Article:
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Latin America the new epicenter as pandemic causes international division

The famous Temple Mount in Jerusalem reopened its doors Sunday in another example of the slow return to normality in the world.

But that return is very distant for Latin America, the current epicenter of the pandemic, which exceeded 50,000 deaths from the coronavirus — almost 29,000 of them in Brazil.

More than six million people have been infected and 369,086 have died worldwide from COVID-19, a disease which has also caused deep international divisions on how to deal with the pandemic.

This was highlighted by the United States’ announcement that it will end its relationship with the World Health Organization (WHO), accusing it of being too lenient with China, where the pandemic originated in December.

Difficult weeks are ahead for all of Latin America, where infections are approaching a million. Brazil, with 28,834 deaths, has become the the country with the fourth-most deaths from the coronavirus, behind the United States (103,472), Great Britain (38,161) and Italy (33,229).

The South American giant, where 210 million people live, also has the second-highest number of confirmed infections in the world at 498,444.

The situation in Brazil is further complicated by President Jair Bolsonaro’s decision to oppose containment measures that have been decreed by several governors and mayors, who are following the recommendations of the WHO and the international scientific community.

Bolsonaro has even protested for the return of professional football in Brazil.

But Brazil is not the only hotspot in Latin America. The pandemic is also advancing with force in Mexico, with 9,779 deaths in a population of 120 million, and Peru, with 4,371 deaths in 33 million inhabitants and which Saturday exceeded 150,000 cases.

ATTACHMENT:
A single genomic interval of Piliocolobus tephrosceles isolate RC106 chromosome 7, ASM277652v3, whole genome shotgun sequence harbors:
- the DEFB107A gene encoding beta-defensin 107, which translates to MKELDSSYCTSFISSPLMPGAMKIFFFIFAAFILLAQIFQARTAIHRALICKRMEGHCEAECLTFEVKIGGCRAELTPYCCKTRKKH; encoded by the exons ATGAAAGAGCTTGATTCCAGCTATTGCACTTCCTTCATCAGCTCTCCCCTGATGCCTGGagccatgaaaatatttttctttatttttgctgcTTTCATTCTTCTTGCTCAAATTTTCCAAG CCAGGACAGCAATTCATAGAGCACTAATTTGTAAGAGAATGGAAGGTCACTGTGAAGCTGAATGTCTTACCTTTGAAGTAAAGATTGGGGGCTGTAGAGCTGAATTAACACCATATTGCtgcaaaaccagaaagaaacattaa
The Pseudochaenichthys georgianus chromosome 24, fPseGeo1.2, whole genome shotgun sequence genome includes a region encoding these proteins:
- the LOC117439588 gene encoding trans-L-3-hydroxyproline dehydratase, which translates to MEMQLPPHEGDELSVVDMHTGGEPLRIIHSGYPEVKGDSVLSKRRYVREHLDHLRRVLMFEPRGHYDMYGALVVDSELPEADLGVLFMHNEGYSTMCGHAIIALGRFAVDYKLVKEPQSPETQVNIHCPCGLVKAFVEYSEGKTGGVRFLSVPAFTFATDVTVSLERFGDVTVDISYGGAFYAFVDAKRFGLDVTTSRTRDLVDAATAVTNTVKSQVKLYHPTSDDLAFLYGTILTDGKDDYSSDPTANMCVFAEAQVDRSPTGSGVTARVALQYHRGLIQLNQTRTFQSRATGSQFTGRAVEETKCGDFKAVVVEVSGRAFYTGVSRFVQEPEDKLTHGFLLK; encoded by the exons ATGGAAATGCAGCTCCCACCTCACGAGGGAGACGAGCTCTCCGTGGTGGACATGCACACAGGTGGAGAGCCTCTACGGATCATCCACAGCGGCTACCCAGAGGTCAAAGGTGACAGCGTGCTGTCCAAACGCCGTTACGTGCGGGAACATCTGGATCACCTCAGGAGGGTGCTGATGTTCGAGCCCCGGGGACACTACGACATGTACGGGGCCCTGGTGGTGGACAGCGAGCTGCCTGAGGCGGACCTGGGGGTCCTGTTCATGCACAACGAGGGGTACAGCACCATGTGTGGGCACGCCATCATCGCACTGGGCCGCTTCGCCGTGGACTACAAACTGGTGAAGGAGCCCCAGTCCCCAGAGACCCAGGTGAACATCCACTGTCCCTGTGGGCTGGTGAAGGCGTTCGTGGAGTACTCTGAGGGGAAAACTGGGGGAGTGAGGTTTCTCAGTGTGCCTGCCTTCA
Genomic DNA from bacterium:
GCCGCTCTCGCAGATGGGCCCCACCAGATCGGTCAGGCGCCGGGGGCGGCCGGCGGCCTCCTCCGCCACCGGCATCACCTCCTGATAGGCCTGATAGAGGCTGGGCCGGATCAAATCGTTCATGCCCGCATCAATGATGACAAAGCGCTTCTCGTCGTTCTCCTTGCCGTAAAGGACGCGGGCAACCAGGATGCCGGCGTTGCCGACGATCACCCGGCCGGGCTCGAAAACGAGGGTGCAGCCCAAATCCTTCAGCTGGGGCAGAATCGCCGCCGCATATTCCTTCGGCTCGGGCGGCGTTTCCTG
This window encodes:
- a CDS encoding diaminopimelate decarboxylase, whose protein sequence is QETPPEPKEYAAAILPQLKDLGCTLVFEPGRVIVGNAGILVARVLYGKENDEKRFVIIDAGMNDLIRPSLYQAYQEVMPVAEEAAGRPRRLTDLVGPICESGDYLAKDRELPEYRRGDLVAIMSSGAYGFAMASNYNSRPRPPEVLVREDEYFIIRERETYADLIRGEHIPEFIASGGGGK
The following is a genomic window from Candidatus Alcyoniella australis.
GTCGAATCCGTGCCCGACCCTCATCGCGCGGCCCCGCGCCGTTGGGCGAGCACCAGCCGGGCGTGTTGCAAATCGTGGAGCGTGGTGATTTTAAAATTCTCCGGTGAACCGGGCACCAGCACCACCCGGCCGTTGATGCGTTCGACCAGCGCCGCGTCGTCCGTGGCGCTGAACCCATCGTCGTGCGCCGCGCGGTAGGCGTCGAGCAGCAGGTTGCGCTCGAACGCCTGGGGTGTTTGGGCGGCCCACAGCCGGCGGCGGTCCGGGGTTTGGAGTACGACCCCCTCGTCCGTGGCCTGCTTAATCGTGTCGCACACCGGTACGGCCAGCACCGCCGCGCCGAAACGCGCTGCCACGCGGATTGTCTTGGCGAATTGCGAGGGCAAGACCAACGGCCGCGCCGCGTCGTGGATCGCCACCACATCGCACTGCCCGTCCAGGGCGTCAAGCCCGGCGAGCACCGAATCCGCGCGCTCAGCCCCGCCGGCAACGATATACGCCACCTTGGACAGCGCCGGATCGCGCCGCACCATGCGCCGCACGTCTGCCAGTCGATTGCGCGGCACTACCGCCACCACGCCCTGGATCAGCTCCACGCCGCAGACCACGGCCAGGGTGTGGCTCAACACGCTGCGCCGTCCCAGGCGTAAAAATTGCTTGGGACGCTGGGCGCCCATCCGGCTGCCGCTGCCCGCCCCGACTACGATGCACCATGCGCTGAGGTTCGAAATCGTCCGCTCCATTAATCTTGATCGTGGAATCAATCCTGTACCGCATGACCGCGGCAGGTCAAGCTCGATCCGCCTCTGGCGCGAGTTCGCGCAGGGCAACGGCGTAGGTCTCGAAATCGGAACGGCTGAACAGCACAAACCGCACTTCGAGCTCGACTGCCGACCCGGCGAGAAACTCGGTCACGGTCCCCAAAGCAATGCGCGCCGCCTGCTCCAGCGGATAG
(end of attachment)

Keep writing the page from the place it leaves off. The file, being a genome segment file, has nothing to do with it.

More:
The exit from isolation is most evident in Europe, which records almost half of the world’s deaths from the coronavirus (177,595) and some two million reported cases, but where the pandemic now seems more under control.

Most European countries are steadfastly moving to phase out confinements, with a possible reopening of the EU’s internal borders on June 15.

In France, parks and gardens reopened this weekend, and on Tuesday, bars and restaurants will be able to receive clients

The arrival of summer and the need to launch the area’s vast tourism sector sets the pace.

Spain, for example, will begin to allow the arrival of German, French and Scandinavian tourists in the second half of June as part of a pilot project in the Balearic and Canary Islands.

Greece, another country where tourism has great weight, will authorize flights from the European Union from June 15. Visitors will not have to be quarantined, except for those who come from the regions most affected by COVID-19.

The pandemic has exposed deep divisions in the international community and has led to geopolitical tensions.

The European Union on Saturday asked US President Donald Trump to “reconsider” his decision to withdraw from the WHO.

With 103,758 deaths and 1,769,776 cases, the United States is the most affected country in the world.

As a sign of his decision to use the full weight of the country on the international stage, Trump said on Saturday that he would postpone the G7 summit scheduled for June and that he would invite more nations.

“I don’t feel that the G7 properly represents what’s going on in the world. It’s a very outdated group of countries,” Trump said.

In addition, confinement measures have generated citizen unrest in countries such as the United States, Spain and Argentina, and pressure is growing on governments to restart vital sectors to cushion a historic economic crisis.

Almost a thousand people protested in Buenos Aires on Saturday against the mandatory quarantine in force since March 20.

Argentina, with 44 million inhabitants, on Saturday reported a record of daily contagions (795), and Sunday totaled 16,201 cases — including 530 deaths and 5,336 recovered.

In El Salvador, the Legislative Assembly approved an emergency law on Saturday to deal with COVID-19 and set the reopening of the economy for June 8, although President Nayib Bukele announced his opposition.

Central American governments, meanwhile, agreed to unblock borders and end a crisis unleashed by the restrictions imposed by Costa Rica on the transport of cargo.

Finally, the Ecuadorian government announced on Saturday that the Galapagos Islands will reopen their doors to tourism on July 1.

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